And so I wonder if there was something in the air about, let’s take a step back from our expertise for a moment and put ourselves in the well— No pun intended—put ourselves in the shoes of somebody who really is starting it at zero. And let’s talk them through the process in a way that isn’t condescending; that isn’t setting unrealistic expectations or telling people how they should feel about something. Because after all, if you’re reading a book that says, you know, PCs for Dummies, you have a pretty good sense of humor about yourself. And, and also, you know, where the bar is, cuz I’m not a dummy. I’m better than a dummy, right? So I too could learn how to use a PC. I too can learn how to run. Do you think there was something kind of in the air at that time?

Josh Clark: That’s a great question. I think you might be onto something. I certainly think that that sort of title was important. You know, I think that the “For Dummies” thing was powerful there. I didn’t realize at the time what a good name I had given this schedule with the Couch-to-5K, which I think is a really similar thing and that people recognize their level in this. 

And it’s sort of this idea of honesty and sort of setting a really clear expectation of what the bar is here, which is no bar. If you don’t leave the couch as sort of part of your fitness routine, this is for you. As well as aspiration—you know, Couch-to-5K. It married both meet you where you are with this type of aspiration. And, you know, it’s interesting. I, you know, maybe there was something about that era, you know, I mean the ’90s were sort of a strange moment of in between that the decade, started with, you know, sort of a recession, this sort of sense of sluggishness in the nation. And certainly, in my generation of Generation X, at the start of that, we were known as a “slacker generation.” And by the end of it, we were known as a go-getter generation. So that was sort of creating this first wave of dot-com stuff, things were happening. So it was this kind of thing of low expectation moving to sort of high ambition and aspiration all in one decade. So there might be something to that.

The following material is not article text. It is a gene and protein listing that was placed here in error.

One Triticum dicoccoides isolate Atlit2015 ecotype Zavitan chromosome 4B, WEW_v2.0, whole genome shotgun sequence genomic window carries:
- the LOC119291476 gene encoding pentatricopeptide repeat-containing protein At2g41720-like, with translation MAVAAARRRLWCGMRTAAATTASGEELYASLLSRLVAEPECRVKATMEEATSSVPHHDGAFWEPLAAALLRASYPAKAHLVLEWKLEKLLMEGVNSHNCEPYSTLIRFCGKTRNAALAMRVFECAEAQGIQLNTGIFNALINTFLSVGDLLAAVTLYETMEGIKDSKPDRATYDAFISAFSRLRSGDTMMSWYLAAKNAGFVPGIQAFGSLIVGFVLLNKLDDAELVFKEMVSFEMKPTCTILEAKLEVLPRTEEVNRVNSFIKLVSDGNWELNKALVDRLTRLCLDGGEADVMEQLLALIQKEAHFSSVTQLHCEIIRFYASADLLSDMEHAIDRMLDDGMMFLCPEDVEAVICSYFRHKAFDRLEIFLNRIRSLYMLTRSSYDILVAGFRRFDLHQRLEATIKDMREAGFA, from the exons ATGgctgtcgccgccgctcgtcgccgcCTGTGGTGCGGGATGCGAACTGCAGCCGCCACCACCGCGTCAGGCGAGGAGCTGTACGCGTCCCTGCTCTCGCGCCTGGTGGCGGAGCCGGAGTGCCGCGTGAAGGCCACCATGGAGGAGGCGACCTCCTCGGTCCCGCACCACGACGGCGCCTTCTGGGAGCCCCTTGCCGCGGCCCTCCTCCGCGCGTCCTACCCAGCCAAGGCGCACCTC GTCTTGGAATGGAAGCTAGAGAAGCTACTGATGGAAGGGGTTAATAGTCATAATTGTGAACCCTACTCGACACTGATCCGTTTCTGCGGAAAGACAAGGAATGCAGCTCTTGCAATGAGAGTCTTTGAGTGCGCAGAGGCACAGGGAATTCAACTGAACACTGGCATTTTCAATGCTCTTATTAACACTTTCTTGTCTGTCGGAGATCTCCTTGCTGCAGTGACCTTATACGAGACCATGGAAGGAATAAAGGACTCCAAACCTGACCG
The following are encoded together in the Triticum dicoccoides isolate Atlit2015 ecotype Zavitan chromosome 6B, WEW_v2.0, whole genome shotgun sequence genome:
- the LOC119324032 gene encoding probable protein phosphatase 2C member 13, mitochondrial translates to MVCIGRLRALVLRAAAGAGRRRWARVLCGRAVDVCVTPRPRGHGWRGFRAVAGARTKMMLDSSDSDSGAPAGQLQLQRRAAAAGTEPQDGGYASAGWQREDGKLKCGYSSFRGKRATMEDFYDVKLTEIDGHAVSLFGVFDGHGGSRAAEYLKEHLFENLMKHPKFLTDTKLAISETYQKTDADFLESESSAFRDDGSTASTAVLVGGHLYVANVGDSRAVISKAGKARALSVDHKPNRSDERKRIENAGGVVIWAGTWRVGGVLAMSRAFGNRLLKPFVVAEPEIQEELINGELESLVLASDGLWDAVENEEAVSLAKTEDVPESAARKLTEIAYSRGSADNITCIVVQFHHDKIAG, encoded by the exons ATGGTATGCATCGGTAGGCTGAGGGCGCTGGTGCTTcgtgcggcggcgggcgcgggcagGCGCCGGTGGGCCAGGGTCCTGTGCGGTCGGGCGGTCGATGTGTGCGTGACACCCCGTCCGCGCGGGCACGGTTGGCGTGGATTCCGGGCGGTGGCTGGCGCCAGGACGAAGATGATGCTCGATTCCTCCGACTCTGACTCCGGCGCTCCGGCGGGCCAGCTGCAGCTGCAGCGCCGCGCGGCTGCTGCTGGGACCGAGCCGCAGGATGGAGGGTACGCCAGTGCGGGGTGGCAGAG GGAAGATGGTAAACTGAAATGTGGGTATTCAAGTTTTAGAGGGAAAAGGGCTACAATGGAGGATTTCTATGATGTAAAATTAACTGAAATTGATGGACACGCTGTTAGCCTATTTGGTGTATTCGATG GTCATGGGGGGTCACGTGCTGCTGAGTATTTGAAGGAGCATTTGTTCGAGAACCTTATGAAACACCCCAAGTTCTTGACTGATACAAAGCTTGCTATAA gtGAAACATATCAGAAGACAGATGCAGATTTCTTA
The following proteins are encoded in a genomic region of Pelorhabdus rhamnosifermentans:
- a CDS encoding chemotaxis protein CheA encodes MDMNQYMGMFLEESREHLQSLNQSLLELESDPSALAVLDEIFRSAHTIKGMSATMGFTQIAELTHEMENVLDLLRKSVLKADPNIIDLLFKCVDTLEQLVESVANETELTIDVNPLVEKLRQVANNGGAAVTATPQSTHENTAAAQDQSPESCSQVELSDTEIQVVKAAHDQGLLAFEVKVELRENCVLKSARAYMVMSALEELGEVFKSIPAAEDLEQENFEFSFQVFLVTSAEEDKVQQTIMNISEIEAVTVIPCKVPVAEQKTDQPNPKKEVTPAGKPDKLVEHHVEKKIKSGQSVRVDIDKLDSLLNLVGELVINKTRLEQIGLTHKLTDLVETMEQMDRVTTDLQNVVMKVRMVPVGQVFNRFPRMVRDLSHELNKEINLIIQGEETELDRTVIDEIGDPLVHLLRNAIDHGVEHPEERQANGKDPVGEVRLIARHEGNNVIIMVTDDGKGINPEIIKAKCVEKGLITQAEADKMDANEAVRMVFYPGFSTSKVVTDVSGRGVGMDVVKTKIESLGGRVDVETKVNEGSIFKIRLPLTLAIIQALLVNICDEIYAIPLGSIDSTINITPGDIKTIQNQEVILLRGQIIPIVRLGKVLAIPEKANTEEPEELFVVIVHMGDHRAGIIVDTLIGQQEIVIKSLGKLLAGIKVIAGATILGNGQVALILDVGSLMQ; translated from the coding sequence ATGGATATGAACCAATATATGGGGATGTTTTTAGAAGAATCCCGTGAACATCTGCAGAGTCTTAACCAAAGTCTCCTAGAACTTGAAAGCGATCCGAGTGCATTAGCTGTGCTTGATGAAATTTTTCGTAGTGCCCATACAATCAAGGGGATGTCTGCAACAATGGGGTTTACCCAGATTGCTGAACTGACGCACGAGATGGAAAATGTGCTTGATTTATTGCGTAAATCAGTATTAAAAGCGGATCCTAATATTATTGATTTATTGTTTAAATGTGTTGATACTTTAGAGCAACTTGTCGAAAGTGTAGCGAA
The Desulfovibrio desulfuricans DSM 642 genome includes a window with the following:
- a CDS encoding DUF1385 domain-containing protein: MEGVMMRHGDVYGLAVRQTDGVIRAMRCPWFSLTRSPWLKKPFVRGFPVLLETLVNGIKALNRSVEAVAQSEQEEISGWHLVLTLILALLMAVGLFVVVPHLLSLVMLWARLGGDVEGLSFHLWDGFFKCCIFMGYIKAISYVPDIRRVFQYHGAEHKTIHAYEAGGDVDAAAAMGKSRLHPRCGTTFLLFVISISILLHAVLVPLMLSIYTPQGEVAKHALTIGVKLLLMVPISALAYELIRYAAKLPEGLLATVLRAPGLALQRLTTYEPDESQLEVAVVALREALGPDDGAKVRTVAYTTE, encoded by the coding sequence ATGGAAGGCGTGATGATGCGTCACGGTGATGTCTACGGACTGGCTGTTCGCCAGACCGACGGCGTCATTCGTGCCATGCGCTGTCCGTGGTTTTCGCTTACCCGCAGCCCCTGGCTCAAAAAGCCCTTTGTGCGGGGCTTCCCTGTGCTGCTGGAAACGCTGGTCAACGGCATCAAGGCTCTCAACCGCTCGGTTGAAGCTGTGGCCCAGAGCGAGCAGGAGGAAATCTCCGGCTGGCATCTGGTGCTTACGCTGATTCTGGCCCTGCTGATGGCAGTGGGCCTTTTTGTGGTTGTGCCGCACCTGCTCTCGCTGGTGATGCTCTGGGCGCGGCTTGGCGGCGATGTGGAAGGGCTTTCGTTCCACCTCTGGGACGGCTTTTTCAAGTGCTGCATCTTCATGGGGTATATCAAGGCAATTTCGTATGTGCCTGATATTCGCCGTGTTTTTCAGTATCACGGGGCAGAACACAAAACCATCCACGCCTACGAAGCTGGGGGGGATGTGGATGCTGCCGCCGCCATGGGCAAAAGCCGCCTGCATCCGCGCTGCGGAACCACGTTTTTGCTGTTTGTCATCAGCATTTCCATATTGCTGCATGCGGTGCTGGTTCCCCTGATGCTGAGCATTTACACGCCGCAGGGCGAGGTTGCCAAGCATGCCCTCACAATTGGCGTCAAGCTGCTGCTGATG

Todd Nienkerk: I’m reminded of the first time my wife used the phrase “Couch-to-5K”  because, like so many things in my life, unless an external force acted upon me, I might not move. And I’m very lucky to be married to a wonderful person, Kristin, who pushes my boundaries all the time. And she was the one who decided we were going to get into running. And she did this by signing us both up for a running expedition to Morocco in the Atlas Mountains. And I had never run a day in my life. And she said, “In six months, you’re gonna be in Africa and you’re gonna be running on mountains.” And I said, “I don’t even know where—  Where do I start?” And she said, “Well, there’s this running group in town. And they do this thing called Couch-to-5K.” And the first time I heard that, I remember thinking, “Oh, somebody gets me, because it started with ‘couch.’” And that’s where I’m at. I’m literally sitting on the couch right now. And thinking about 5K, when you’re in the couch stage, 5K is a huge ambition. Running 5 kilometers, 3-point-whatever-that-is miles, is—I remember being in school and being forced to run a mile in PE, and I absolutely hated it and I’d get a cramp. And, you know, we’d all say nasty things about the coach as we were dragging our heels around in circles. 

It wasn’t very long after that that 5K was the minimum run I would do on a daily basis in order to train for eventually running a half-marathon. That seems absurd. But to go from couch, to-5K,  to half-marathon in the course of nine months, seems impossible. But there’s something about the idea of setting the bar, eliminating the bar, and telling people, “If you just get out there and you run for 60 seconds, and you walk for 90 seconds, or whatever the plan is, you can in, in a shorter amount of time than you think, get to the point where you can run for 3 miles straight without stopping.”

Josh Clark: And I mean, it is, it is amazing, I think. And you’re right. I think the secret was sort of, “Don’t think about the 3 miles; don’t freak out about the distance. We’re gonna do this thing today that you’re capable of.” I mean, I think one of the things that is just worth mentioning that I’ve really come to understand is so hard about this is that, you know, when you think of— We were talking about sort of a community and there’s sort of like community of people who already know how to do this thing, and you talk about a community of people who are trying to figure out how to start a personal fitness program. That is a community that is often about, you know, some kind of self-hatred, disappointment, a history of defeat. People are starting a fitness program not from a place of happiness with themselves usually.

It’s often with a thing of sort of like, “I think I’m fat, I’m worried about my health. I’m depressed.” You know, it’s sort of these things where— And often, you know, people who have a great history with fitness from childhood often maintain it, that they’re, that they have this sort of good association with it. That’s imbued with them. For adults who have no fitness program, it’s almost always because their experiences with it were negative. That was true for me. And, you know, and the reason I got into it were from, you know, some real, you know, sort of dark places of unhappiness with myself and my life. And I think that’s like, where things start. So if you’re sort of coming with this idea of people don’t do it or have avoided it because of this history, isn’t simply defeat, then it’s so important that you give people early wins.